statusCode: e.statusCode,
          errors: e.errors,
        ),
      );
    }
  }

Custom JSON converters

To serialize and deserialize our DateTime objects, we will create a new file called models/lib/src/serializers/date_time_serializer.dart. In this file, we will add the necessary code to handle the serialization and deserialization of DateTime objects.

These classes will implement the JsonConverter interface and provide the necessary logic to convert DateTime objects to and from JSON. The DateTimeConverterNullable class will handle cases where the DateTime object may be null, while the DateTimeConverter class will handle non-null DateTime objects. With these classes in place, we will be able to correctly handle the formatting of DateTime objects when retrieving data from the database.

class DateTimeConverterNullable extends JsonConverter<DateTime?, dynamic> {
  const DateTimeConverterNullable();

  @override
  DateTime? fromJson(dynamic json) {
    if (json == null) return null;
    return const DateTimeConverter().fromJson(json);
  }

  @override
  String? toJson(DateTime? object) {
    if (object == null) return null;
    return const DateTimeConverter().toJson(object);
  }
}
class DateTimeConverter extends JsonConverter<DateTime, dynamic> {
  const DateTimeConverter();

  @override
  DateTime fromJson(dynamic json) {
    if (json is DateTime) return json;
    return DateTime.parse(json as String);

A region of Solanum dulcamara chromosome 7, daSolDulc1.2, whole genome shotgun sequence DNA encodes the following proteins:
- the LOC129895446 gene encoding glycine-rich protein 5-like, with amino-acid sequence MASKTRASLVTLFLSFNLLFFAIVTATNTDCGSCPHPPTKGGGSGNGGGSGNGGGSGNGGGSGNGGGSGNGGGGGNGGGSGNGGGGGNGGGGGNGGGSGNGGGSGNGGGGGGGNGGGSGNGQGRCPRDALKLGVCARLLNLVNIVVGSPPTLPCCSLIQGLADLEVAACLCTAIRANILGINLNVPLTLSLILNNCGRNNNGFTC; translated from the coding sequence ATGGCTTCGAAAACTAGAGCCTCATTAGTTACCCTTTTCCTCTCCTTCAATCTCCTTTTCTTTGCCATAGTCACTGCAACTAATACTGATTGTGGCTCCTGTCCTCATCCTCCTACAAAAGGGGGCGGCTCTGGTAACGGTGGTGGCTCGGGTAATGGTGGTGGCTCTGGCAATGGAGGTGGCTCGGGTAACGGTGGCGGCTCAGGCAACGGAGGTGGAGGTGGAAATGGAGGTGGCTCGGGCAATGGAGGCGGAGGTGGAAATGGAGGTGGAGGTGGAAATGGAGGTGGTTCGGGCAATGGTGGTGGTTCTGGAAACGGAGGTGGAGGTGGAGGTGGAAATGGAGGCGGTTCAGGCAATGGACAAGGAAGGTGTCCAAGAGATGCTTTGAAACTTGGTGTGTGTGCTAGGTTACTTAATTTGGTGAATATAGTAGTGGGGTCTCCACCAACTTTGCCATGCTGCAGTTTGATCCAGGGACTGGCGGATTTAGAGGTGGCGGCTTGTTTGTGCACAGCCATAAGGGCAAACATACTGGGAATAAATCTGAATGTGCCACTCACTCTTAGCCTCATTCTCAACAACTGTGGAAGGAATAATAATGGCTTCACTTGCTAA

}

  @override
  String toJson(DateTime object) {
    return object.toIso8601String();
  }
}

Now we can use this converter in our Todo model.

  factory Todo({
    required TodoId id,
    required String title,
    @Default('') String description,
    @Default(false) bool? completed,
-   required DateTime createdAt,
+   @DateTimeConverter() required DateTime createdAt,
-   DateTime? updatedAt,
+   @DateTimeConverterNullable() DateTime? updatedAt,
  }) = _Todo;

Once you have finished updating the Todo model to use the converters.

Don't forget to run build_runner ๐Ÿ˜Ž

Woo hoo! We made it to the end of part 3 ๐ŸŽ‰

In this part, we gave our failure classes a little update and created some new ones. We also added some shiny new exceptions and made sure our DTOs were properly validated. We're almost there, friends! Just a few more steps until we can fully implement the CRUD operations for our awesome to-do app.

In the final part, we'll finally be able to connect to a Postgres database and complete all our backend routes. It's going to be a coding party ๐ŸŽ‰ Are you ready to join the fun? I know I am! ๐Ÿคฉ

And if you ever need a reference, just head on over to the GitHub repo for this tutorial at https://github.com/saileshbro/full_stack_todo_dart.

Let's get ready to code some magic in part 4! ๐Ÿ˜„